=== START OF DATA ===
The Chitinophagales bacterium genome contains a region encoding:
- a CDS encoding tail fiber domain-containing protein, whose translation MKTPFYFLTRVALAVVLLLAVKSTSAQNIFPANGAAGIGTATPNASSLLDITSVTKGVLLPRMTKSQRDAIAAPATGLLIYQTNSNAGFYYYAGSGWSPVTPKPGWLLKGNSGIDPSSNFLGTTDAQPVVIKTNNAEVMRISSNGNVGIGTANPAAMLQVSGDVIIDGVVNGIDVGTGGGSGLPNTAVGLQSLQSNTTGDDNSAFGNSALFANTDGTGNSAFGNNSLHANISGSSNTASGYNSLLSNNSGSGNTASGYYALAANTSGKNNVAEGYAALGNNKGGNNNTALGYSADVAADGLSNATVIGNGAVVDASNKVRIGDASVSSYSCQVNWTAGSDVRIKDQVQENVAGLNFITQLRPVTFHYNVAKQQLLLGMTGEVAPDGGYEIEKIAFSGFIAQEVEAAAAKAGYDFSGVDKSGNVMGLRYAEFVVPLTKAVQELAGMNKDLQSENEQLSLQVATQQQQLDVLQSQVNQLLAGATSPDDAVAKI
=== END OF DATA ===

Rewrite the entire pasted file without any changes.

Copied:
The Chitinophagales bacterium genome contains a region encoding:
- a CDS encoding tail fiber domain-containing protein, whose translation MKTPFYFLTRVALAVVLLLAVKSTSAQNIFPANGAAGIGTATPNASSLLDITSVTKGVLLPRMTKSQRDAIAAPATGLLIYQTNSNAGFYYYAGSGWSPVTPKPGWLLKGNSGIDPSSNFLGTTDAQPVVIKTNNAEVMRISSNGNVGIGTANPAAMLQVSGDVIIDGVVNGIDVGTGGGSGLPNTAVGLQSLQSNTTGDDNSAFGNSALFANTDGTGNSAFGNNSLHANISGSSNTASGYNSLLSNNSGSGNTASGYYALAANTSGKNNVAEGYAALGNNKGGNNNTALGYSADVAADGLSNATVIGNGAVVDASNKVRIGDASVSSYSCQVNWTAGSDVRIKDQVQENVAGLNFITQLRPVTFHYNVAKQQLLLGMTGEVAPDGGYEIEKIAFSGFIAQEVEAAAAKAGYDFSGVDKSGNVMGLRYAEFVVPLTKAVQELAGMNKDLQSENEQLSLQVATQQQQLDVLQSQVNQLLAGATSPDDAVAKI